The glass figure sculpture has been coming along smoothly and just recently is ran into technical problems and I’m feeling over-full of technical and am starting to drag my feet… which is why I always have several projects going at once! I feel it is important to keep a balance. When I’ve taken a step back and released a little more creative energy I’ll be able to tackle those problems with a fresh frame of mind.
After looking through my silk samples and playing with them I’m realizing that I need really heavy (ie. expensive) silk for the Freedom piece. Lighter stuff just moves wrong in air and I can’t order something online that I haven’t seen and touched myself. This means I need to wait until my next LA trip (within a month or two I think). That way I can get a whole bolt of the same stuff and not pay twice as much. Then I get to abuse it to death- wash it until it’s soft and buttery and matte, and dye it and over-dye it until I get all the lovely skin colors I want.
This one should be a fun project. Conceptually it’s already done, but it is keeping my attention because I love the process of dying- it’s always an interesting challenge to get just the right shades on fabric. I love working with color so very physically.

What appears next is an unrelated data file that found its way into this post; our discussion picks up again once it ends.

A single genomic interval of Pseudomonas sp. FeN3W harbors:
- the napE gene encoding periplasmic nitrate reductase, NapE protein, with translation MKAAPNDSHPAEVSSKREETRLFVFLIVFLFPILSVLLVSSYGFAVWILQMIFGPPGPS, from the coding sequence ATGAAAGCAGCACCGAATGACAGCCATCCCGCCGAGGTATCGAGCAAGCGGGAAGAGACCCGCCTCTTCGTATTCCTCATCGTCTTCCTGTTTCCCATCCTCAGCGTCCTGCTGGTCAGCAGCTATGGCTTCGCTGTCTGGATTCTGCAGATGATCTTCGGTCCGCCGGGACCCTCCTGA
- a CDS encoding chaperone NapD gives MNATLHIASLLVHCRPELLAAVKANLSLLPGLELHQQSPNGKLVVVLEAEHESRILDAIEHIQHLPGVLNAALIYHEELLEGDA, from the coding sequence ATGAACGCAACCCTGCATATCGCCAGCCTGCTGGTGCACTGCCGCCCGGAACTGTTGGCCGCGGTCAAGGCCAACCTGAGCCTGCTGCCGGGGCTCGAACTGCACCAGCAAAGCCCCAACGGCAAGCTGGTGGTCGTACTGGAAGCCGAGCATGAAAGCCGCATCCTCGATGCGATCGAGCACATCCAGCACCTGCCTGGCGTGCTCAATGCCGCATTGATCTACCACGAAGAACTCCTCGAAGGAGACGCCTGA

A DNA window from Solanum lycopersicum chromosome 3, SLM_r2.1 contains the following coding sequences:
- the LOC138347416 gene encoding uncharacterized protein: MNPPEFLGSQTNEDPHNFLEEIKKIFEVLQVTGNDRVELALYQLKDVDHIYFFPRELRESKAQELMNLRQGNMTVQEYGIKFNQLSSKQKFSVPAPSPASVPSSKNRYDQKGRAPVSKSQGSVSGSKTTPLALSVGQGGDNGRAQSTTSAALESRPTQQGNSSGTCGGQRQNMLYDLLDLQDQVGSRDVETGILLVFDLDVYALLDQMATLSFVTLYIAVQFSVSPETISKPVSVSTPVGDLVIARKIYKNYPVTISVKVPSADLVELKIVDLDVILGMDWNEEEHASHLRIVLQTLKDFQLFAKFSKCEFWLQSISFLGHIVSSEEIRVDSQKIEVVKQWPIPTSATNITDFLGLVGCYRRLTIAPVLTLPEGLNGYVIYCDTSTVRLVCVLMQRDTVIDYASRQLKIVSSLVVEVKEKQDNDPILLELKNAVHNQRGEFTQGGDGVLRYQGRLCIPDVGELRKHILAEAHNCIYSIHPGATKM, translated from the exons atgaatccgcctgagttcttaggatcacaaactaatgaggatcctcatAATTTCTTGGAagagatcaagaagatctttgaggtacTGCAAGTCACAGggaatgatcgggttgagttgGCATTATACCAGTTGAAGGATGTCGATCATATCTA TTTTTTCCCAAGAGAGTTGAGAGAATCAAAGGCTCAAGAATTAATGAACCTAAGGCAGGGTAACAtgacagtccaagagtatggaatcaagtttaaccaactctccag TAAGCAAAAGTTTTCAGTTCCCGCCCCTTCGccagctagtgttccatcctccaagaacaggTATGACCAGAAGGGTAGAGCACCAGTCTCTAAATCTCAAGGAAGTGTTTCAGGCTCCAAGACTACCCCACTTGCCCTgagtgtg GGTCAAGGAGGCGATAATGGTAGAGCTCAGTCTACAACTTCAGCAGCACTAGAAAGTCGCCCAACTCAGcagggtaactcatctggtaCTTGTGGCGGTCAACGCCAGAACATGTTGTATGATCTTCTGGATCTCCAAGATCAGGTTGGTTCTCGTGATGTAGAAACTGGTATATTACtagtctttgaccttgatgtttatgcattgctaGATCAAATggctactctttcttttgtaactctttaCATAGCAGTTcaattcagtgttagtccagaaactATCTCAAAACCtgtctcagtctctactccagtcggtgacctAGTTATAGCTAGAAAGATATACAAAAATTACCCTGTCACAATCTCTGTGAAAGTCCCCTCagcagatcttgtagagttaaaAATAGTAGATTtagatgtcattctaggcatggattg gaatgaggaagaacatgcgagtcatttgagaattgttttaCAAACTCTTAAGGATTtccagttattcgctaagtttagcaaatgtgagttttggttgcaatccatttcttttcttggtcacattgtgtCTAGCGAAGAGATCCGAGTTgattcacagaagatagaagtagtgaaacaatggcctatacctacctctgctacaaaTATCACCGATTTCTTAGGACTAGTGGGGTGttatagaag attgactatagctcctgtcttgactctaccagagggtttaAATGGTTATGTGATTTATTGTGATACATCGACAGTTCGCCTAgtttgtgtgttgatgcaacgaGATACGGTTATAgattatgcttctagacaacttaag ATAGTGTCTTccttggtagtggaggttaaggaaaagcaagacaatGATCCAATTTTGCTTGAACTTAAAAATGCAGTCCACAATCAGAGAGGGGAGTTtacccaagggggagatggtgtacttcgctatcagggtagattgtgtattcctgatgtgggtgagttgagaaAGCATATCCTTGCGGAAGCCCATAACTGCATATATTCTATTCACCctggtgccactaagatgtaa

I’ve thought through a few more ideas for that figure in the Pieta. It suddenly occured to me that if I have the face turned toward the mother figure I could eliminate the specifity of the face, gender, race, age… and yet I could do a lot with the body language- make it suggest the infant, but also the need and despair. It will be tricky, but could really work. My other stabs at this involved the figure going a little surreal (multiple faces, etc) and I have been afraid that this would distract from the rest of the piece. This way the only thing would be the scale. Also, I think I have a model who would be perfect for this. I can start sketching it out on the panel now!
In the meantime I am more and more drawn to my 20 month old daughter’s drawings and I feel like it could inspire a series of work. I feel too mired in technical work lately and they represent a beautiful freedom… and yet my hand is so trained that I can’t even scribble freely! It presents and interesting challenge to achieve that freedom. Not that I’m alone in striving for that- a whole succession of artists have tried to get the freedom of a child in their work. I intend to play with it until it suggests something new that can be real art.
…which brings me to my other current venture: buffing up my art history knowledge of 20th century art, especially the first 60 years and in particular the New York School. I’m not by any means ignorant of this period, but it’s an area where my knowledge is more general. If I am doing anything that resembles that work I feel it is important to have a much deeper knowledge of it. So I’ve made a little reading list and am just starting the first book.